Route Servers

MBIX runs 2 route servers. Here we describe their operation, and suggestions for using them to the benefit of your network.

These route servers run BGP, and allow members’ routers to exchange routes with each other more easily than peering with each and every member. They are the implementation of a multi-lateral peering. If you peer with the route servers, you’ll be automatically peering with everyone else who peers with the route servers.

Without the route servers, you would have to configure your router with the IP address and parameters of every other member. Each time a new member joined, you’d have to add that configuration to your router. Most people don’t need that kind of hassle, and choose to use the route-servers instead.

Not all MBIX members have chosen to peer with the route severs, but most have.  The peers page will confirm their route server peering status.

What are the IP addresses of the route servers?

The route servers are dual-stacked on IPv4 and IPv6.  You should peer with both of them, for redundancy.  The route servers are maintained with up-to-date software, and will go down for maintenance, but only one at a time, with 24 hours of stability between outages.

  • IPv4 RS1:
  • IPv4 RS2:
  • IPv6 RS1: 2001:504:26::1:6395:11/64
  • IPv6 RS2: 2001:504:26::1:6395:12/64

What AS number do the route servers use?

The route servers use AS16395, which is the MBIX Peering ASN. Note that the route servers DO NOT insert their own AS into the path. You will see the routes the same as if you established direct peering to the remote AS. (See configuration examples for tips on configuring your router)

What routes should I send the route servers?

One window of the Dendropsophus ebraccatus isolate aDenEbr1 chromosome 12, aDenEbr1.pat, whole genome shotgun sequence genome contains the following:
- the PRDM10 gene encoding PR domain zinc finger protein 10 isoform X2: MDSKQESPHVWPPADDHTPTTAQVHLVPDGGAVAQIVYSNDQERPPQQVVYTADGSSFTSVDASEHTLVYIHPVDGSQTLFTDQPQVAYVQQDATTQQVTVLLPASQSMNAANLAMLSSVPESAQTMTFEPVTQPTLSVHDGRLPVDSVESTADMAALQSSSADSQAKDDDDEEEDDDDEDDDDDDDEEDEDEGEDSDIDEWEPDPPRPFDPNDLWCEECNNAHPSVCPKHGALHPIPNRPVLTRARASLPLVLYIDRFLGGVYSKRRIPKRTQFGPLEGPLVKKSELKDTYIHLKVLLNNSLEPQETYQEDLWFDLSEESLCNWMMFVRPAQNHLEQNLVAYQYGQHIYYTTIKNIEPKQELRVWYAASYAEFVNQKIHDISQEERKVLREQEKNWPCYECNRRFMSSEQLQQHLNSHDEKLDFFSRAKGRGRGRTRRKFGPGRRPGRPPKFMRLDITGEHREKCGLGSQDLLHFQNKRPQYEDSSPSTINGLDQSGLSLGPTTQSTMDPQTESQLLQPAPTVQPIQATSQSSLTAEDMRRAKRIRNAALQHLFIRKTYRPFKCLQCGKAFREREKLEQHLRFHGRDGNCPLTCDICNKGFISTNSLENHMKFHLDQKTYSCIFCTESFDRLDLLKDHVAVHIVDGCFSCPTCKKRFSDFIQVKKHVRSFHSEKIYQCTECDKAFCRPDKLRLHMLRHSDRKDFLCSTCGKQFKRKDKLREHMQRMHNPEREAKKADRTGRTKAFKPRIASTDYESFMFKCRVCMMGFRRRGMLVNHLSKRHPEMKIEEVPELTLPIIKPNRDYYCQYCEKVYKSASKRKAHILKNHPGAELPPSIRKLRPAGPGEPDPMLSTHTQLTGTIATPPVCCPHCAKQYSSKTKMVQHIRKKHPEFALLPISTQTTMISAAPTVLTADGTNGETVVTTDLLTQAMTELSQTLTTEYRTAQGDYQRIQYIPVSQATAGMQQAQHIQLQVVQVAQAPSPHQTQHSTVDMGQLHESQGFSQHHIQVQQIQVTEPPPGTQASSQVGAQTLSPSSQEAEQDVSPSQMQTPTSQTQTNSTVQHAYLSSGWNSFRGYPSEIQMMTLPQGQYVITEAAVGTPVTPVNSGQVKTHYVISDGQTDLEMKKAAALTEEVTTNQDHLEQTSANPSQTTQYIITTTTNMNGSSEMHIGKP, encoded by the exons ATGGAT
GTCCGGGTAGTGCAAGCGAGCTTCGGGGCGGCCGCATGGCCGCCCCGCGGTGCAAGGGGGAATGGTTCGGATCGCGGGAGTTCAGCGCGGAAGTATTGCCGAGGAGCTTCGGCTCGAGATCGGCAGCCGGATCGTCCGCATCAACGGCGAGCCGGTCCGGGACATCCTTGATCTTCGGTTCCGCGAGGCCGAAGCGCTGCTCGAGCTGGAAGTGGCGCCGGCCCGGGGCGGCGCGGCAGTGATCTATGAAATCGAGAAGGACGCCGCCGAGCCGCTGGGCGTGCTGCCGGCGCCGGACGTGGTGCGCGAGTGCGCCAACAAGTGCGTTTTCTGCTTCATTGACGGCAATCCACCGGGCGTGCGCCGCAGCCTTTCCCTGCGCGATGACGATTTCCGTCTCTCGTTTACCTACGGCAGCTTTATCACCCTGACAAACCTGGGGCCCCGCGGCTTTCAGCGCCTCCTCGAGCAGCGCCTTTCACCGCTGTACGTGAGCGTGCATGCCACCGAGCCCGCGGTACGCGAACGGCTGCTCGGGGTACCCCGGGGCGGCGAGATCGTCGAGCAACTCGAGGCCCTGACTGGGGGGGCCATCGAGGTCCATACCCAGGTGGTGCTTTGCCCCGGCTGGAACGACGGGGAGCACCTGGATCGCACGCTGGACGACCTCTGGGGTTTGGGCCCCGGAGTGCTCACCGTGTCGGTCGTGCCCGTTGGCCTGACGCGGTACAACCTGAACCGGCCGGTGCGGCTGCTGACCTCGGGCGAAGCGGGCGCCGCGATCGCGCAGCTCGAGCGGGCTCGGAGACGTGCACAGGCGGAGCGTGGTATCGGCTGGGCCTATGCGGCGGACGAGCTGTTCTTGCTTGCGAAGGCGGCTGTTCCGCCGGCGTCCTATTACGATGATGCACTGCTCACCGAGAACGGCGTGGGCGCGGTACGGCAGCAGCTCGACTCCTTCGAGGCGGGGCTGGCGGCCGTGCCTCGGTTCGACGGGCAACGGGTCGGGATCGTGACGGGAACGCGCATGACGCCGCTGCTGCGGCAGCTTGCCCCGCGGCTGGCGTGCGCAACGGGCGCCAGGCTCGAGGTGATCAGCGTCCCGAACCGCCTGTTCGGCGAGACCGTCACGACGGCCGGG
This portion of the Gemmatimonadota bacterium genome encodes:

You should send all the routes that originate from your AS, and the routes of your customers. Customers are ASes that you provide transit to as a service. You should not advertise the routes of your private peers, or you will accidentally provide transit to them. This applies equally to IPv4 and IPv6.

What routes will I receive from the route servers?

You will receive all the routes that are shared by the other members of MBIX. This applies equally to IPv4 and IPv6, MBIX is fully dual-stack

Other ISPs send their routes and customer routes to the route server. The route server then echos these routes back to you, preserving the BGP next-hop value.

Do the route servers do any filtering?

See dynamic document: Pelican Route Server Configuration

Yes, we do filter routes. Starting October 2018, our new Pelican route servers are doing fully automated filtering.

We pull data from IRR and RPKI.  We determine your AS-SET by querying PeeringDB for your ASN..

The route servers filter on:

  • Prefix match
    • For example:; or 2605:e200::/32.
    • All your prefixes must be in IRR or RPKI
  • AS Path
    • List includes you and your customers

Is there a looking glass?

Sure, the MBIX Looking Glass is

Use the looking glass to examine the best path MBIX has for a specific route, or examine which routes your AS is sending to the route servers.

What about LOCAL_PREF?

We strongly recommend setting the LOCAL_PREF for routes received from MBIX higher than routes received from your transit providers.

Giving MBIX routes a higher LOCAL_PREF will cause your router to prefer sending data via MBIX, rather than your costly transit providers.

Manipulating the LOCAL_PREF is often done with a route-map, see the Cisco config tips, below.

What type of device (hardware/software) are the route servers?

The route servers are 1U AMD64 servers systems. They run Debian GNU/Linux 12, and an updated version of the BIRD 2 – Internet Routing Daemon.  We have 2 active, and 1 spare, all connected into the peering fabric with 10G-LR optics.

Got any tips for configuring my Cisco IOS router to work well with the route servers?

See full instruction: Cisco BGP Config Tips

Sure, here we go:

  • Disable spanning tree on your port/VLAN. The MBIX switchport will be disabled for 30 minutes if it receives a BPDU from your equipment
  • no bgp enforce-first-as – use this option in your ‘router bgp xxxx’ command to allow your cisco to accept a route from the route sever AS16395 without seeing AS16395 in the AS_PATH
  • apply a route-map to increase local preference. If the localpref of the routes you receive from your transit provider is 100, set the localpref to 200 on routes received from MBIX
    • neighbor route-map LOCALPREF-mbix in
    • route-map LOCALPREF-ix permit 10
      set local-preference 200
  • no cdp enable – Disable CDP on the interface facing MBIX